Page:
Capitalising on the influx of rural migrants flocking to Guangzhou due to the economic reforms and free from state intervention, Dengfeng villagers rebuilt and expanded their houses, turning them into rental properties. These were not modern apartments, but instead resembled the tenements in nineteenth-century New York. Nonetheless, despite their poor conditions, they were very attractive to rural migrants due to their low costs. This was also the reason why Africans gravitated toward the neighbourhood in the 2000s.

The villagers also constructed several hotels which were intended to target visitors to the Canton Fair but which ended up serving mostly Africans instead. However, there was also another important reason why Africans came to Dengfeng in the late 1990s.

In 1988, an amendment to the Chinese constitution sanctioned the sale of land leases, legalising a real-estate market that had been developing underground and triggering widespread land speculation. Property values began to skyrocket and revenues from land lease sales became the municipal governments’ most important source of revenue. This led to a frenzy of land development which resulted in many unoccupied buildings. Because it was adjacent to the city’s CBD, Xiaobei was particularly hard hit by overdevelopment.

In the late 1990s, when the number of Africans visiting the Canton Fair and the wholesale malls nearby grew rapidly, the local government designated Xiaobei as the Sino-African trade zone, directing Africans to the area. Gradually, vacant offices were filled and shops rented out. For many African traders, Xiaobei became their first stop and Dengfeng their home in China.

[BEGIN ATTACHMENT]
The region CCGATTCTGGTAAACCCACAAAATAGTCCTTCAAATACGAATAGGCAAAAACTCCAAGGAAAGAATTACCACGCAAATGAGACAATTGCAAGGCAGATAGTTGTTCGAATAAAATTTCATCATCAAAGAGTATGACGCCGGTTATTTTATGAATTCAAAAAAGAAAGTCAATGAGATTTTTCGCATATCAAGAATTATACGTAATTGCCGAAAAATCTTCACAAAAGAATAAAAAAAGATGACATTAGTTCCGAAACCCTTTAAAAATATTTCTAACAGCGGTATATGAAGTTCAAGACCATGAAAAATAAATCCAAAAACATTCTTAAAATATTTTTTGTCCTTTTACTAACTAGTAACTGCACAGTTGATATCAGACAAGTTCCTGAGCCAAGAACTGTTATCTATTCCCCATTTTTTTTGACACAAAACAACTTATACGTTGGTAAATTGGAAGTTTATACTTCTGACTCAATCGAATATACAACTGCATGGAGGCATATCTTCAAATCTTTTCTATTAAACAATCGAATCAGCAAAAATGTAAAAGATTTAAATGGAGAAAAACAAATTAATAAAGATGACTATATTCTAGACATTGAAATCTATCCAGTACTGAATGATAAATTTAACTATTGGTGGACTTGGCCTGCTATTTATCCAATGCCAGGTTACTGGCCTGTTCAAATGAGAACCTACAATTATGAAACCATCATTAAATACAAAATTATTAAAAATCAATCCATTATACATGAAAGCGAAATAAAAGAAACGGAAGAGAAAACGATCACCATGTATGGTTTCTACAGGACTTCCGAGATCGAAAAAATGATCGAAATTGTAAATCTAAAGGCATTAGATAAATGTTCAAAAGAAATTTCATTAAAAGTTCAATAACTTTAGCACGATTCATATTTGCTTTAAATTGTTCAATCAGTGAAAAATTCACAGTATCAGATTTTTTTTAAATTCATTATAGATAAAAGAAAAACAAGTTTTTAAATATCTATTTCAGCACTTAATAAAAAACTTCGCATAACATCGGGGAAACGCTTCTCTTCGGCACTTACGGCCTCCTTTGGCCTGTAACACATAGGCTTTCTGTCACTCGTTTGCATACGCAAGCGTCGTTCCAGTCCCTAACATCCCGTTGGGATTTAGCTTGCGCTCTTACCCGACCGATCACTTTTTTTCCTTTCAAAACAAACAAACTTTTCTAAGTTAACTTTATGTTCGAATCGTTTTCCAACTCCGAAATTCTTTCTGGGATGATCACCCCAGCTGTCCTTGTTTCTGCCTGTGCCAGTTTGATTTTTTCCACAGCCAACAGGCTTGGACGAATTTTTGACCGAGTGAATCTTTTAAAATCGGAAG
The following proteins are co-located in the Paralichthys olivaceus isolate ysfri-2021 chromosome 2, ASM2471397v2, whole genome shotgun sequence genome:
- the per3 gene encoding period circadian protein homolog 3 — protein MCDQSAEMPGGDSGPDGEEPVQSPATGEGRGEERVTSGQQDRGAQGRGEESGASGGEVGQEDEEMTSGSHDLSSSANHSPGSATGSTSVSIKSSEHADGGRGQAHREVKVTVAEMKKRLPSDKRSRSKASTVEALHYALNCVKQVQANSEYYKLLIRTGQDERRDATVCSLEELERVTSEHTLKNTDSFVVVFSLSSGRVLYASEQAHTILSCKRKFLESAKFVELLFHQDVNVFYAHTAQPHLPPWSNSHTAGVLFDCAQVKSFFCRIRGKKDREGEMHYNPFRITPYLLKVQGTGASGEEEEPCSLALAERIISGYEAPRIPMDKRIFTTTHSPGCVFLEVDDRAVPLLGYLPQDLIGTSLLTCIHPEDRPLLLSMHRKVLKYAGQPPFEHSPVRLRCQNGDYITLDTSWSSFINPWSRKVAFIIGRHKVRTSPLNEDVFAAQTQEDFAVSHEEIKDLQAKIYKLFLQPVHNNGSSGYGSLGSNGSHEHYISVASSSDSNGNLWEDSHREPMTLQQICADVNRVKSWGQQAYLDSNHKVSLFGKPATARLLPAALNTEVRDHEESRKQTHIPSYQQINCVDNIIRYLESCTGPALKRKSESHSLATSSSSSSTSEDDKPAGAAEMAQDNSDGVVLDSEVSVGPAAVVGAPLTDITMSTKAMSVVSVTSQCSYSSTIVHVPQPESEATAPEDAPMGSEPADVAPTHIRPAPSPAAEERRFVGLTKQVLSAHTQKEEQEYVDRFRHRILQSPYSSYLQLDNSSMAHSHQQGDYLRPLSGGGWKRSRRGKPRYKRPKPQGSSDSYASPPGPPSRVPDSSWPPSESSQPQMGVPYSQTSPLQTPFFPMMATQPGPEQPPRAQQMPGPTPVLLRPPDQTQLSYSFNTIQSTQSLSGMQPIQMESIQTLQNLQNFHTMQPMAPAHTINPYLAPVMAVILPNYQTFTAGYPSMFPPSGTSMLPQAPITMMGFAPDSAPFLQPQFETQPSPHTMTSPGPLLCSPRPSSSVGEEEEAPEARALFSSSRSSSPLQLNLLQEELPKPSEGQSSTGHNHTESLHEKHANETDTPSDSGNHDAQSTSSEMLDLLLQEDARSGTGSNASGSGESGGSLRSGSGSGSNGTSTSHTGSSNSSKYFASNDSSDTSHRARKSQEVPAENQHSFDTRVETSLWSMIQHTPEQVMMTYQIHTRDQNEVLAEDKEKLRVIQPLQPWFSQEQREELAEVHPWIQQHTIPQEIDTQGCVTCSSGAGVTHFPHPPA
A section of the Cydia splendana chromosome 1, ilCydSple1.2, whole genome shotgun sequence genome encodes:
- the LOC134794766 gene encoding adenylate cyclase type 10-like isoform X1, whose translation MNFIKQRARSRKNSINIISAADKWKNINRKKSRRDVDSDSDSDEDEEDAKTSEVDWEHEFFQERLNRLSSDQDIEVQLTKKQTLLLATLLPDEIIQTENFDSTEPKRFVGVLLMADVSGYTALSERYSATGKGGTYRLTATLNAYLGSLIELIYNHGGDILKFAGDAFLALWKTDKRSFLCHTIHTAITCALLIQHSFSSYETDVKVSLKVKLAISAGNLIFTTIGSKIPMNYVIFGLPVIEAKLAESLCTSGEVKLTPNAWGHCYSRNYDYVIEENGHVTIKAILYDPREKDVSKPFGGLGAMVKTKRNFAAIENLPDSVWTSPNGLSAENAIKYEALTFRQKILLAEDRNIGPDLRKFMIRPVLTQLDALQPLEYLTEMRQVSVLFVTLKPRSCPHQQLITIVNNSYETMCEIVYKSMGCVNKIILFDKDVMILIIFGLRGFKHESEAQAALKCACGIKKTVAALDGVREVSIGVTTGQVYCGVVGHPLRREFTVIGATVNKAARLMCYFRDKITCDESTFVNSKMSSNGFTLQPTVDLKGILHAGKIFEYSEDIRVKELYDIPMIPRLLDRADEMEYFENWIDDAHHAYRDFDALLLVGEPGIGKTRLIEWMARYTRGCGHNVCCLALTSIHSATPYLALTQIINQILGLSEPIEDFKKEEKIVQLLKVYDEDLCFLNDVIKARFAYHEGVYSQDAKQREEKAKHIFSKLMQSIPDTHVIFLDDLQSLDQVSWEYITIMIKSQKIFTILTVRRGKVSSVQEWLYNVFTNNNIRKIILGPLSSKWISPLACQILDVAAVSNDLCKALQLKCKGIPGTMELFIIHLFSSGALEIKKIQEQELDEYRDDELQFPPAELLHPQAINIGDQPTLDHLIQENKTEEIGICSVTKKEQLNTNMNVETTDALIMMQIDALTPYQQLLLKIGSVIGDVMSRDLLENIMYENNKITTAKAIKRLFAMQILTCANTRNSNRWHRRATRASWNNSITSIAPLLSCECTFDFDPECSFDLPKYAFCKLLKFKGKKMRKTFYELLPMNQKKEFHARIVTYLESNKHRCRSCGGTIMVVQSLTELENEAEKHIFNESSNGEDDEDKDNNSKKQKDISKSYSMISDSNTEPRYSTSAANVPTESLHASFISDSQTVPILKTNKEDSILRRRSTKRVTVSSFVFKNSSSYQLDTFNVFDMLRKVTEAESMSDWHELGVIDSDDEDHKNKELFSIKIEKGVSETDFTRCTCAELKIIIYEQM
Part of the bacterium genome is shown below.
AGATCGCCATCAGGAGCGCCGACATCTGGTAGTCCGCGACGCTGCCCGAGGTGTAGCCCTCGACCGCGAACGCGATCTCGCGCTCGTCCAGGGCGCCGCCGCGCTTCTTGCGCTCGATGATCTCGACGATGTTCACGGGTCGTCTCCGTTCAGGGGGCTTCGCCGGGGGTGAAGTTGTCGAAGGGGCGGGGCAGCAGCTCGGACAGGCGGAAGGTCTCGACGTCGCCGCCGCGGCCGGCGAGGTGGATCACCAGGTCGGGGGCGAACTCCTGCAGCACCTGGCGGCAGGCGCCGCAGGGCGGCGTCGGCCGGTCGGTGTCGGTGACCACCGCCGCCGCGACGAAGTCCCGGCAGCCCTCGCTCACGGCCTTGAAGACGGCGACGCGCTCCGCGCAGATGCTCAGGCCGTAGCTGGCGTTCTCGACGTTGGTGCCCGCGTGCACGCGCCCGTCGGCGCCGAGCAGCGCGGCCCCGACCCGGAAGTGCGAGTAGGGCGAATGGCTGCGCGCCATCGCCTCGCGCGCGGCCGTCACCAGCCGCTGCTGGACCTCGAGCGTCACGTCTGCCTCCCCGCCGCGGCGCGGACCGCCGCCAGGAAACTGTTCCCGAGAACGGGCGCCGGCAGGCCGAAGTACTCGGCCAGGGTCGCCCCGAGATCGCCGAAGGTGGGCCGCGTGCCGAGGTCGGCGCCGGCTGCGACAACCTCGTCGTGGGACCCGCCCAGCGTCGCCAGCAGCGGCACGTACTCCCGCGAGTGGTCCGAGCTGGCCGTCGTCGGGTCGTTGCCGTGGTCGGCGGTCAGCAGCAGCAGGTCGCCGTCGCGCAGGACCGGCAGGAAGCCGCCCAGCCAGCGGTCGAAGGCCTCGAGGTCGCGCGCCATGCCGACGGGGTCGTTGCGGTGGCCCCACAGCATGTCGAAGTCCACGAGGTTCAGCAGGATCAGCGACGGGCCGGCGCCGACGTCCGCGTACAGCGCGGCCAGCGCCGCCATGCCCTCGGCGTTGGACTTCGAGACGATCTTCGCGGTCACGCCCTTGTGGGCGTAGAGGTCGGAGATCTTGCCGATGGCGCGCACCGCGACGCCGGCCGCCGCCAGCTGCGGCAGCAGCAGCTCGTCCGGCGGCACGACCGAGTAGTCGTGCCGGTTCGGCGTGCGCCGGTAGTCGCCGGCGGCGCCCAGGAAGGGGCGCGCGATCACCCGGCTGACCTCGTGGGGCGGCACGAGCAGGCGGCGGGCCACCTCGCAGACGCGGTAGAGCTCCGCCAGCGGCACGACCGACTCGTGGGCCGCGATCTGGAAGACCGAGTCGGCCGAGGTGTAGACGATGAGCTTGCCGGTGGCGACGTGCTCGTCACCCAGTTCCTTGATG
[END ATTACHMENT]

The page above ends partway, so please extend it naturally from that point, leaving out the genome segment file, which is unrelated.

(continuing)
Motivation to clean up

As demand for the land in Xiaobei and Dengfeng increased, various plans to develop it emerged. One attempted to turn it into a luxury gated community, and another a high-end commercial district targeting professionals from the CBD. However, due to the constitutional protection that Dengfeng Villagers enjoy, not only did neither of these plans materialise, but the persistence of this low-income community – made up mostly of Africans and rural migrants – was thought to be damaging the city’s image. As a compromise move, the state had long been beautifying the neighbourhood.

In 2009, in preparation for hosting the 2010 Asian Games, the government put new tiles on some of the more prominent buildings in Dengfeng, and in 2013, as part of a water treatment project, the district government re-paved the main street in the Village, renovated its storefronts and added greenery. Seen in this context, the 2014 clean-up was simply a culmination of such efforts, which the state justified by invoking the negative connotations associated with Africans such as chaos, criminality and poverty.

As we can see, the formation of the Dengfeng African community and the subsequent clean-up to evict them are intertwined with local history and urban politics. As with all cases of racism, only by sorting out the different subplots to the story can we understand the intimate relationship between race, state and class.

Dr Guangzhi Huang is an Assistant Professor for Interdisciplinary Studies at the MCLA Massachusetts College of Liberal Arts, USA, interested in how global urban development projects affect the urban poor. His most recent paper is ‘Policing Blacks in Guangzhou: How Public Security Constructs Africans as Sanfei’.

*Articles published by The Asia Dialogue represent the views of the author(s) and not necessarily those of The Asia Dialogue or affiliated institutions.